First off, sorry for not being the most punctual poster as of late. I was actually recently contacted by the University of North Carolina of all places to write a weather blog using some of their graphics for WeatherOn. I really hope it will put uss "On" the map. Get it? :D
Anyway, you can check out the blog I wrote here.
But that post can be read anytime. We've got some action coming in right as I type this sentence, and things are starting to look pretty hairy around the Pacific Northwest.
Earlier this week, there was some talk about a windstorm impacting Oregon and Washington. This windstorm had the classic track of a "Sou'wester," (compare to Nor'easter) which is the slang term for the biggest region-wide windstorms we get in the Pacific Northwest, as they often come out of the southwest.
|Image Credit: OWSC: Wolf Read's Storm King Website|
We haven't had too many of these big Sou'westers lately. Our last one of note was January 16, 2000, but our last really big one was December 12, 1995. We had another big one back on November 13, 1981 as well. Still, none of these can compare to the granddaddy off all sou'westers, and in fact, the strongest extratropical storm to ever hit the United States: the Columbus Day storm of October 12, 1962. Some call it the CDS, some call it simply "The Big Blow," and others, like myself, prefer the unnecessarily verbose "Terrible Tempest the Twelveth." Either way, the Columbus Day Storm was a sou'wester on a whole other level, and a storm a likes of which we will not see for centuries, even millennium. It truly was a singularity, and it still casts a dark shadow over every other single storm to hit the Pacific Northwest. Many of them have been very memorable, but none of them have caused such widespread destruction over such a wide area. I would give an arm and a leg to see what that beast looked like on satellite, but alas, there were no satellite shots taken of it. The sad thing is that I'm not necessarily joking when I say I'd give an arm and a leg... I'd just be taking one for the team. I'd have to ponder over it.
You'll notice that two of Seattle's largest windstorms - the Inaugural Day Windstorm of 1993, and the Hanukkah Eve Storm of 2006, are not listed. The reason for this is that they are not sou'westers in the first place. They approached the coast from a more western track instead of paralleling the coastline. If they did parallel the coastline, they would have impacted a much larger amount of inhabited land, and the damage totals would have been much higher.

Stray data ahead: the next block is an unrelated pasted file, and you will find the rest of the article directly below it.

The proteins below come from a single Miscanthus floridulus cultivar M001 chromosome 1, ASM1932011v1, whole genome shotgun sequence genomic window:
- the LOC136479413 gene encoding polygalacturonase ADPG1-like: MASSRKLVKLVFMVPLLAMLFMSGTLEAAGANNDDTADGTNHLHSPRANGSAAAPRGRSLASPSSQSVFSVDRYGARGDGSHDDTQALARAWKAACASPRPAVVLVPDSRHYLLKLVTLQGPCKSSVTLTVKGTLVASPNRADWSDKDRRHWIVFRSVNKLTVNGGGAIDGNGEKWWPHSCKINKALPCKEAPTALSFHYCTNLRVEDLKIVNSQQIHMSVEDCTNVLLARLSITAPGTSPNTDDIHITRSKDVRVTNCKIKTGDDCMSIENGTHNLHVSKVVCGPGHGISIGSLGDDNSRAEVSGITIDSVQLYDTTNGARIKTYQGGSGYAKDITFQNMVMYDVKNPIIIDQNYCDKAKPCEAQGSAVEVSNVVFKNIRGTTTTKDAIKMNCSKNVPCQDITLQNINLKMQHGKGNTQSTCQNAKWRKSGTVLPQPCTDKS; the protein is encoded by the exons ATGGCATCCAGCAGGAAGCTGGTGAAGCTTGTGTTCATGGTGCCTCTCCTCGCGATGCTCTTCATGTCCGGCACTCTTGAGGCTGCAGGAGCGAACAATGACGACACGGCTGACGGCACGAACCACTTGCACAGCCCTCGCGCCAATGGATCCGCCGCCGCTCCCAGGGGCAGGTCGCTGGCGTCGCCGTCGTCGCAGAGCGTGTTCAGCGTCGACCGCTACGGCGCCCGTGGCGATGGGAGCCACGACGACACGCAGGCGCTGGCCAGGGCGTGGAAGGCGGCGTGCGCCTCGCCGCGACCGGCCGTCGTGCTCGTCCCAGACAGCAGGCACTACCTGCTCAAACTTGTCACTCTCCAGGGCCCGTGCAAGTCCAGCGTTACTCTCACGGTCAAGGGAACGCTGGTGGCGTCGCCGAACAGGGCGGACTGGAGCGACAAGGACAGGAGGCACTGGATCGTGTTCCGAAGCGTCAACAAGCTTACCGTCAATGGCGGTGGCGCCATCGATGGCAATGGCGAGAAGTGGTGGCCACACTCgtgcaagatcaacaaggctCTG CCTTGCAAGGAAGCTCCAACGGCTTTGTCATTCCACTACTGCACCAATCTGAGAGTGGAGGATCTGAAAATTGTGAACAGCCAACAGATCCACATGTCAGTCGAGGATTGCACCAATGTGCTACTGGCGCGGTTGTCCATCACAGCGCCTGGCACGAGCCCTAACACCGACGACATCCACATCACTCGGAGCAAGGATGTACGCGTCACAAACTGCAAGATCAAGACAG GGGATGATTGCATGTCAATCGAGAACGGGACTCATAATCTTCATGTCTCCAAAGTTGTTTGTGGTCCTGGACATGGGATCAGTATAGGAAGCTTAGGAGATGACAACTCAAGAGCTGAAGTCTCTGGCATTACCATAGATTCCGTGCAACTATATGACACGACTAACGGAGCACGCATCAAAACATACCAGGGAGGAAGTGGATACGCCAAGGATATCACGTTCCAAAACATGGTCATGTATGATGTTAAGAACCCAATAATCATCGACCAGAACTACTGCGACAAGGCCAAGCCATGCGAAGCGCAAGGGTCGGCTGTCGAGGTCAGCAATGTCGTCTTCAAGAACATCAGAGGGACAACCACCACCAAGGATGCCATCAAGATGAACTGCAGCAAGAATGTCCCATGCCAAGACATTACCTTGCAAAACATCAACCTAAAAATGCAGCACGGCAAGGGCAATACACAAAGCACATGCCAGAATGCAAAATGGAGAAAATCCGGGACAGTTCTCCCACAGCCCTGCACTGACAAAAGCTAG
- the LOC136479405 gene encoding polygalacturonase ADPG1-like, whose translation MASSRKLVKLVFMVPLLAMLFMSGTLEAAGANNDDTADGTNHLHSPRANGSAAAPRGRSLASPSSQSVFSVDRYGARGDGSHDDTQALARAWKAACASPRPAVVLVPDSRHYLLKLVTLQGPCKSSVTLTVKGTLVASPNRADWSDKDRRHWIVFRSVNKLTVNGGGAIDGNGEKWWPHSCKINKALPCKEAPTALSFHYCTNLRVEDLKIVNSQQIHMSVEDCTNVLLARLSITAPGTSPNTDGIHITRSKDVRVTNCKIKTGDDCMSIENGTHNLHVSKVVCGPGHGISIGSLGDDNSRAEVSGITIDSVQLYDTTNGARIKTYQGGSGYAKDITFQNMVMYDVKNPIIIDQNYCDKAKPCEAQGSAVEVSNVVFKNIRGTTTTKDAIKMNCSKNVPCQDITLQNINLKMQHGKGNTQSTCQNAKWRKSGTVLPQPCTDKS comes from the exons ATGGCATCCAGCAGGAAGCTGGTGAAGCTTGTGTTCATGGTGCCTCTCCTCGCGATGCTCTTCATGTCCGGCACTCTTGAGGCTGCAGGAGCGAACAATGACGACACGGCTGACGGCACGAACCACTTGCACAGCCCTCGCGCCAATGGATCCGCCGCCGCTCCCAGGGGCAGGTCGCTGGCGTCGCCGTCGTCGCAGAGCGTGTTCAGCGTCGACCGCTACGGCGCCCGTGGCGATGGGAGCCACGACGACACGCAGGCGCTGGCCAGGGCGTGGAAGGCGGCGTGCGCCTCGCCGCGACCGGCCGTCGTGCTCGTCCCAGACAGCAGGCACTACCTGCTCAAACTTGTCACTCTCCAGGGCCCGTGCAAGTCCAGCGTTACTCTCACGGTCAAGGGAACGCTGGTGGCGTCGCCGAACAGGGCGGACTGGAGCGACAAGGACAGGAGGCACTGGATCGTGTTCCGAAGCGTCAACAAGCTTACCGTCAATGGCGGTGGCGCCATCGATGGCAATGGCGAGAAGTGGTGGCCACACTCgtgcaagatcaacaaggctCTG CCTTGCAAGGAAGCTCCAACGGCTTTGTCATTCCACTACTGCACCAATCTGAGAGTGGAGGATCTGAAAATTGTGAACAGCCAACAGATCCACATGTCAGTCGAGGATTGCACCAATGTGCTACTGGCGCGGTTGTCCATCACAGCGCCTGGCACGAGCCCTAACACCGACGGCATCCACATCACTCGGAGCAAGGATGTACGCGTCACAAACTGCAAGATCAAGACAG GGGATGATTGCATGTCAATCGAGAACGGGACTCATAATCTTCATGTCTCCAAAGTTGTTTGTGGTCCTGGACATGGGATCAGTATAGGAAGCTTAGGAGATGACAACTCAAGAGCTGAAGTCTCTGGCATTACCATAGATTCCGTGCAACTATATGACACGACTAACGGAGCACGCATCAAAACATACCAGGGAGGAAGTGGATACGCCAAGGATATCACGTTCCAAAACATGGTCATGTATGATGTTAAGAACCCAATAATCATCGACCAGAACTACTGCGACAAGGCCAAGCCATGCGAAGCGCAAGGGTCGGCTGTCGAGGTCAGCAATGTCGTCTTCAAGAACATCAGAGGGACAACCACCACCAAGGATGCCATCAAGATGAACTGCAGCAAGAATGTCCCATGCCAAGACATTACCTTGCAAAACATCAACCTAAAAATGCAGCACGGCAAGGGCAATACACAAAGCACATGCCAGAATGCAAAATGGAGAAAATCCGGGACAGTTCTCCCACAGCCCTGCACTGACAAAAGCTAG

The three major cyclones I just mentioned - 1962, 1981, and 1995, were all below 960 mb, which is about equivalent to the pressure of a category 3 hurricane. This cyclone is predicted to drop to around 985 mb. Accordingly, the winds will be much less, but it has already taken a track of a region-wide windstorm and affected a large area, and it is on a course to provide particularly high winds to the Seattle metro area as it passes just to the north of it. Winds are already picking up here right now.
Take a look at the rooftop data from the UW atmospheric sciences building. In particular, take note of now the winds have strongly increased just in the past hour. And folks, they are only going to get stronger.
|Atmospheric Sciences Building 24-hour rooftop summary|
Taking a look at our current satellite, you can see that the low pressure is just starting to make landfall into Western Washington. Oregon is still seeing strong winds, but the strongest ones are likely over. Winds will hang on a little longer in northern Oregon.
|5pm UW Infrared Satellite|
Additionally, here are the warnings and watches in effect for Western Washington and Western Oregon. It's not often that you see tan in the Puget Sound area, especially in October.
The effects of this windstorm could be exaggerated by the fact that the deciduous trees still have the majority of their leaves on them (at least they do right now!). More leaves = more surface area, and a higher surface area will catch more of the force of the wind gusts and transfer that force to the tree, making it more likely to snap or topple. In addition, our soil is relatively saturated due to that massive rainstorm we saw earlier this week, and since saturated soil loses its cohesion, it is easier for complete tree failures to occur in the presence of it. As if all this wasn't enough, there have been weak and dead branches that have stayed in the trees all summer long, and being the first windstorm of the season, this one is the one that is most likely to blow them all off. Don't be startled if you lose your power tonight.
Thank you! Stay safe!